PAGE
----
Made up of a team of experienced production executives, CORE Industrial Partners is using its large bag of money to bring consolidation and capital to small-to-medium-sized businesses in manufacturing, building a powerhouse in the process. CORE has already bought 3DXTECH, FATHOM (NYSE: FATH), Prototek, and RE3DTECH. Now, the company has announced the purchase of Stanfordville Machining & Manufacturing.
Stanfordville will be added to the RE3DTECH+GoProto part of CORE’s business, managed by a different team than FATHOM, which itself boasts 12 different service bureau locations. Stanfordville is a Poughkeepsie, New York-based CNC shop with AS9100- and ISO 9001:2008 certification. It produces metal and polymer parts for the medical, defense, aerospace, defense, and semiconductor industries.
“The acquisition of Stanfordville is the latest example of CORE’s demonstrated track record of partnering with multi-generation family-owned businesses,” said Matthew Puglisi, a CORE Partner. “We are excited to work with the Johnsen family to build upon the excellent reputation Stanfordville has garnered over decades of providing high-quality precision manufacturing services.”
“Stanfordville brings highly complementary precision manufacturing technologies and geographic presence to the RE3DTECH platform that will enable us to better serve our existing customers,” stated Rock Lambert, Operating Partner at CORE and Chairman of RE3DTECH. “Further, we look forward to offering more comprehensive manufacturing capabilities, including additive manufacturing, to Stanfordville’s customer base.”
“Since Stanfordville’s inception nearly a half-century ago, we have differentiated ourselves by quickly and consistently delivering quality products for mission-critical applications. We’re excited to partner with CORE and continue to expand our family’s legacy in the next phase of Stanfordville’s growth as a part of the RE3DTECH platform,” said Neal Johnsen of Stanfordvile.
CORE is really doing a lot with the $700 million with which it has been entrusted. The company is essentially scouring the U.S. for a generation of solid manufacturing businesses that are doing well but don’t really have exits. It’s worth noting that American Industrial Partners is doing the same thing, with ADDMAN Group now on its fifth acquisition.
For these regional businesses, there is no natural partner to take them over. Family capital stays in the firms, as founders or family members leave them without having anyone to take them over. These are often strong regional companies, sometimes propped up by loans from banks. They demonstrate solid performance and a loyal customer base, but there isn’t a national CNC company buying them all, nor is their a way for them to tap more capital to escape their regional comfort zones. These are businesses with dirt under their nails who may not be attractive to digital and code-focused investors. Nevertheless, these firms represent a disproportionate part of the U.S. industrial base.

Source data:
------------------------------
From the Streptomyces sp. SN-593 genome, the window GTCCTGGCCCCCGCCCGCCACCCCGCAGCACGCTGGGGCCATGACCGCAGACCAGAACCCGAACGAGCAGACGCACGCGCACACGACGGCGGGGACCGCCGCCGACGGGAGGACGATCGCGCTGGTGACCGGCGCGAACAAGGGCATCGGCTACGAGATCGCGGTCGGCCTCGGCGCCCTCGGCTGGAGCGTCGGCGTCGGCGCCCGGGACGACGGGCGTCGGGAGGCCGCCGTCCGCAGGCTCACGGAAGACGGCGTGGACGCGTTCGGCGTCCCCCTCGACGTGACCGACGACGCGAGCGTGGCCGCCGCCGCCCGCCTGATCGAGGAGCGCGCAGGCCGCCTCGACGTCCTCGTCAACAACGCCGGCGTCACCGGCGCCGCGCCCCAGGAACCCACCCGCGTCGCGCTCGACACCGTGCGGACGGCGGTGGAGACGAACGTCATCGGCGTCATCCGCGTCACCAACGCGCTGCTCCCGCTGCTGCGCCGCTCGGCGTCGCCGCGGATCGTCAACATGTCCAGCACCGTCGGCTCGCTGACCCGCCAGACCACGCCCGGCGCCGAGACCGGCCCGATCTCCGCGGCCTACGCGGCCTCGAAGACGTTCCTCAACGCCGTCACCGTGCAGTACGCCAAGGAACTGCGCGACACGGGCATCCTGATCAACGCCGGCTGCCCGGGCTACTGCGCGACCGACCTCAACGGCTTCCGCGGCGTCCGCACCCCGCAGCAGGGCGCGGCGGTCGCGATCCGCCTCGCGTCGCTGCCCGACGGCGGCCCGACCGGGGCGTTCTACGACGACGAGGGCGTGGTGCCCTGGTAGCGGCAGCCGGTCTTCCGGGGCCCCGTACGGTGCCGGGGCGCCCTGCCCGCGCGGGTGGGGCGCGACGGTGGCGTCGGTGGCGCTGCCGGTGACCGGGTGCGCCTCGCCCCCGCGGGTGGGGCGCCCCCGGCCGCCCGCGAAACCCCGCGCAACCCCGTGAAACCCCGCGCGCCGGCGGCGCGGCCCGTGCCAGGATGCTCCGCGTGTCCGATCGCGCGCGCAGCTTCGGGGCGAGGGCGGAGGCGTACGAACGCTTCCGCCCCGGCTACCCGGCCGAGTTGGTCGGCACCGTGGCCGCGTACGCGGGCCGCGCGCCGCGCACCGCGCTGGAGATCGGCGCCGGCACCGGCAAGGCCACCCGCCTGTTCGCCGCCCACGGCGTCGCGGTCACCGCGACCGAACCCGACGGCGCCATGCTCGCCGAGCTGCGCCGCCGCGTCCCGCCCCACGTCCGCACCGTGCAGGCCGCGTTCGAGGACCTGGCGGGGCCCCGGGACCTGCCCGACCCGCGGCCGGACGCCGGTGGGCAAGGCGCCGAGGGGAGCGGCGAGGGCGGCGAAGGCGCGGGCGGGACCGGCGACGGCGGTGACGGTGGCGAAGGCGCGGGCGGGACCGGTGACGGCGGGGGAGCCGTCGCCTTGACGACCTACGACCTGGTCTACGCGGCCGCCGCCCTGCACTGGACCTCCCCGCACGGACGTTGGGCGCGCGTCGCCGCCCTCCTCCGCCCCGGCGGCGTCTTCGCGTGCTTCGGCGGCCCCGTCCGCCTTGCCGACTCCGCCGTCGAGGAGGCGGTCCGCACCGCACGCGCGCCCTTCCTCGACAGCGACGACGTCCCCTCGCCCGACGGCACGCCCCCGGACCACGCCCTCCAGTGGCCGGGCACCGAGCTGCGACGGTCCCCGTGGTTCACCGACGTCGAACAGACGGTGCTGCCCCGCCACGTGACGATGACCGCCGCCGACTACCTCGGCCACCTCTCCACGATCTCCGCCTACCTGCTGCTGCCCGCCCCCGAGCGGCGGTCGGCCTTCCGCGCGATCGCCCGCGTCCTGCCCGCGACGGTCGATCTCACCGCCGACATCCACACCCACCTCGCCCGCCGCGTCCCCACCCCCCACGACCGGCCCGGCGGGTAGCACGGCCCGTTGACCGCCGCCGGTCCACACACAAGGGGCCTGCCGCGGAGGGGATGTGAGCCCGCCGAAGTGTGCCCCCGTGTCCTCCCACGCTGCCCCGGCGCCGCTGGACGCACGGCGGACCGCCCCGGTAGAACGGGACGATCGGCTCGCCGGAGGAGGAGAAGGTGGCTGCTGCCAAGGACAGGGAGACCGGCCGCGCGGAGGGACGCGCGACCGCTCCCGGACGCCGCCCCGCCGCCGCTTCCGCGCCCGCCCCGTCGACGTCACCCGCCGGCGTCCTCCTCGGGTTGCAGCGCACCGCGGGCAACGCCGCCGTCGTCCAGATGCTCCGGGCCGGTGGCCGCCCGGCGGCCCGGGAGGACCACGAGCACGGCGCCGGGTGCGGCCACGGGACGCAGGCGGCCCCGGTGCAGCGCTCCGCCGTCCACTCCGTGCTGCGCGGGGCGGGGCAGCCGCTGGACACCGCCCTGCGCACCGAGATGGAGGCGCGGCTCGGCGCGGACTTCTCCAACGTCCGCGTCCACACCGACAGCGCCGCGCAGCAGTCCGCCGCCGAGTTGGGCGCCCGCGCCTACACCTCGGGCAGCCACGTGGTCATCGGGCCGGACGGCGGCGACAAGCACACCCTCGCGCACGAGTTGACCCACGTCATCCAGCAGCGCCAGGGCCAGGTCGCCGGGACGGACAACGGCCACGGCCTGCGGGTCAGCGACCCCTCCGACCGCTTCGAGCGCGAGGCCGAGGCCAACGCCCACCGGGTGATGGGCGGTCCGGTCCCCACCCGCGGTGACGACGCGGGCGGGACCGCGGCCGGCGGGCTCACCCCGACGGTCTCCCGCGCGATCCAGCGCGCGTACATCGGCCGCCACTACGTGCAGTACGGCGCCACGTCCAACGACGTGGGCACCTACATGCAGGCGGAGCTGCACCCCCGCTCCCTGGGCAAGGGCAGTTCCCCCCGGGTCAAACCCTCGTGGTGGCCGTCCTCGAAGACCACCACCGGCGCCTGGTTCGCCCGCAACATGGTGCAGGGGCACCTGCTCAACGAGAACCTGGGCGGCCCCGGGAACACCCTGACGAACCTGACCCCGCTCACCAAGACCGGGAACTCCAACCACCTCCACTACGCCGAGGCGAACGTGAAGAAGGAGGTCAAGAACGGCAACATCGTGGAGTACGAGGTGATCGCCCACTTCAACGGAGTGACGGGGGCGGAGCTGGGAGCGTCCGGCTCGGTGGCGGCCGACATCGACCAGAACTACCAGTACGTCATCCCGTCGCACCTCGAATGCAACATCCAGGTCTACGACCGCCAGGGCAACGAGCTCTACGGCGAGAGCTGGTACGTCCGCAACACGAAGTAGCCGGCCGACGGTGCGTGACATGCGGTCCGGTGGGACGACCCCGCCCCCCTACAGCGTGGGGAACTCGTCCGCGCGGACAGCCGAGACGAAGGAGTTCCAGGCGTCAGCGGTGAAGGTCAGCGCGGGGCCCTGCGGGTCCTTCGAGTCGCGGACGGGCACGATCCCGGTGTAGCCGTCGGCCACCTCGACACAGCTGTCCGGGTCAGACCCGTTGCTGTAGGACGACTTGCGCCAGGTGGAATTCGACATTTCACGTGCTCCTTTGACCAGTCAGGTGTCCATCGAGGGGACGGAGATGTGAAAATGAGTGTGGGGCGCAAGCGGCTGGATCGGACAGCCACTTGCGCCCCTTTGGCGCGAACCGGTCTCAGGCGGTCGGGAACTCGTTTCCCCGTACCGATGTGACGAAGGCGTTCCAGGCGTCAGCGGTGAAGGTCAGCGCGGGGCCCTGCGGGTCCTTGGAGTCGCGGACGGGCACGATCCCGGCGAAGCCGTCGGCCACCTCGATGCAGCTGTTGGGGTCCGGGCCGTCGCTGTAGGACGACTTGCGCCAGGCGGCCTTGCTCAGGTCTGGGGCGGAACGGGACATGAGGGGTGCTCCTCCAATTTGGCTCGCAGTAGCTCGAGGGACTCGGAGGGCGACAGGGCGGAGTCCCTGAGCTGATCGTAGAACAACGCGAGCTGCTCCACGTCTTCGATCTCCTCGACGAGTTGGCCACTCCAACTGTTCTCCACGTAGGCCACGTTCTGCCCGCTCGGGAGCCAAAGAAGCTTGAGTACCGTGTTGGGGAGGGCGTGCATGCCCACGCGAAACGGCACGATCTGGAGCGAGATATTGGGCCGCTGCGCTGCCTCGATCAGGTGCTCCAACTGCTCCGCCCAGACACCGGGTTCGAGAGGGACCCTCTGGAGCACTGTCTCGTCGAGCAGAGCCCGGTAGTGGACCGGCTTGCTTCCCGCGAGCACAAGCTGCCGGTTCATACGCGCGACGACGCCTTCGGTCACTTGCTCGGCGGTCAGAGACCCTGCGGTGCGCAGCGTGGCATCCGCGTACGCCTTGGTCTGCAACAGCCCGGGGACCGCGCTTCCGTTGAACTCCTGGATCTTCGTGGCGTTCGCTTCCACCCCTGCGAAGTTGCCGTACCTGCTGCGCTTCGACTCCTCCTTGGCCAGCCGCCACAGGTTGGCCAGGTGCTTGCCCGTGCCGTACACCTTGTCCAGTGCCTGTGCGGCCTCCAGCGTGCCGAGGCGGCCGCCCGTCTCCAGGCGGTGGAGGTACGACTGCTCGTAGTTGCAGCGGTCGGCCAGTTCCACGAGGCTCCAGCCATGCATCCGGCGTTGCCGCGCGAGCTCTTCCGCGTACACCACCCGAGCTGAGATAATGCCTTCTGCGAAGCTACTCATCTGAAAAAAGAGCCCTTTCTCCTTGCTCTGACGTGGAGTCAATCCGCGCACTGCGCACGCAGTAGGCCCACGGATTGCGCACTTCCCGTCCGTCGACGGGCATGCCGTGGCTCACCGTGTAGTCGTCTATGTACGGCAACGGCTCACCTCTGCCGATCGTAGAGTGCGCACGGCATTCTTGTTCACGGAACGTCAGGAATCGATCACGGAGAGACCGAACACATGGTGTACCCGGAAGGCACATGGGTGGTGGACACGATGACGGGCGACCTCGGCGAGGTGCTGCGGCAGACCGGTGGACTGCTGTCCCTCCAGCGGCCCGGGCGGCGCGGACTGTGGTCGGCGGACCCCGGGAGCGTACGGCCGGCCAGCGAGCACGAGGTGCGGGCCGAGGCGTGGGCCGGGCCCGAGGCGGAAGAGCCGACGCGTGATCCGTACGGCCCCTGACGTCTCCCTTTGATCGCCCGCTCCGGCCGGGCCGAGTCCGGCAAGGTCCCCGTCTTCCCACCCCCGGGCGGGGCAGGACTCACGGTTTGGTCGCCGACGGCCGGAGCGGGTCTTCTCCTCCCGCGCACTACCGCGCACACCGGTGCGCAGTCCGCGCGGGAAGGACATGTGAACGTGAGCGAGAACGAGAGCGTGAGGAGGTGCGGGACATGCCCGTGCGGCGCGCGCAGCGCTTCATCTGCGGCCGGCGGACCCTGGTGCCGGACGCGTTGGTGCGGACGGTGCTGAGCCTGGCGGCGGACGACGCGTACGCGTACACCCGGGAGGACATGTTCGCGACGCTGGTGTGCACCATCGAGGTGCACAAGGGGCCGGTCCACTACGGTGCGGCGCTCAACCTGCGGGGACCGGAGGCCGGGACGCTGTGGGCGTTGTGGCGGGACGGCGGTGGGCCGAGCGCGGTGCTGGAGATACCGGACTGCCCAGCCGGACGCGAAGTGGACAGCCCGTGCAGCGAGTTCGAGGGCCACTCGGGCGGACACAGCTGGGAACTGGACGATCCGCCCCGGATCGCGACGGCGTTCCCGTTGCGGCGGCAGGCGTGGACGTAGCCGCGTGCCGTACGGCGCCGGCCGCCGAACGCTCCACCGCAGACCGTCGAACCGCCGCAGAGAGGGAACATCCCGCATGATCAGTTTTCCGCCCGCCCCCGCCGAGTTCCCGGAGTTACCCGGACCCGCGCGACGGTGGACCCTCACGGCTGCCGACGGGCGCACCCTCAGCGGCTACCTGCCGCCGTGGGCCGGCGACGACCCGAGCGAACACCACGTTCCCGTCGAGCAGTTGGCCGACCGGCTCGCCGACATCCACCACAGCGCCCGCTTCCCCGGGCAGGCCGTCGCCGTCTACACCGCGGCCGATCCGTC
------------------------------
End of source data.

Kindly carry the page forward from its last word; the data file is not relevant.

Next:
The opportunity is also a very lucrative one. With no other clear buyers, valuations are comparatively low. And the businesses that make sense supply the defense, medical, and aerospace sectors. In these businesses, outsourcing pressure by China is less to nonexistent because they are not able to take this kind of business overseas.
Additionally, relationships in these firms are long and suppliers are often entrenched. Even if many competitors are saying that they can perform a job for cheaper, an implant manufacturer may not even care. The right kind of clients will just want good quality, day in day out, and will be willing to pay for that.
Through a contraction in the U.S. industrial base, a lot of skills and capacity have been lost. Reshoring, supply chain worries and geopolitical concerns about China mean that the U.S. wants to invest in its manufacturing ability and capacity again. The U.S. government will spend billions to rebuild capability, especially in defense, and make sure that America´s military products can be made in the country itself.
At the same time a new nationalism espousing ¨made in USA¨ is on the rise. Counties, cities and states are offering significant tax and other incentives to bring jobs home. In additive, we can see a lot of fragmentation, with regional players that likely cannot make money on the equipment that they have. At the same time, new machines with eight, 10, and 12 lasers are raising the ticket that people have to pay to get the most productive devices. Post-processing equipment, new automation tools and better quality assurance will also require a lot of cash. This means that, in the next few years, new CAPEX will drive lower part costs, profitability, and growth.
I think that this move to consolidate U.S. manufacturing is an absolute gem of an investment. The riches that await someone who can combine high-quality, well-managed manufacturing services will be considerable. Those riches will also be available to the winner in the long-term, as there is not enough economic and investment activity in the space at the moment.
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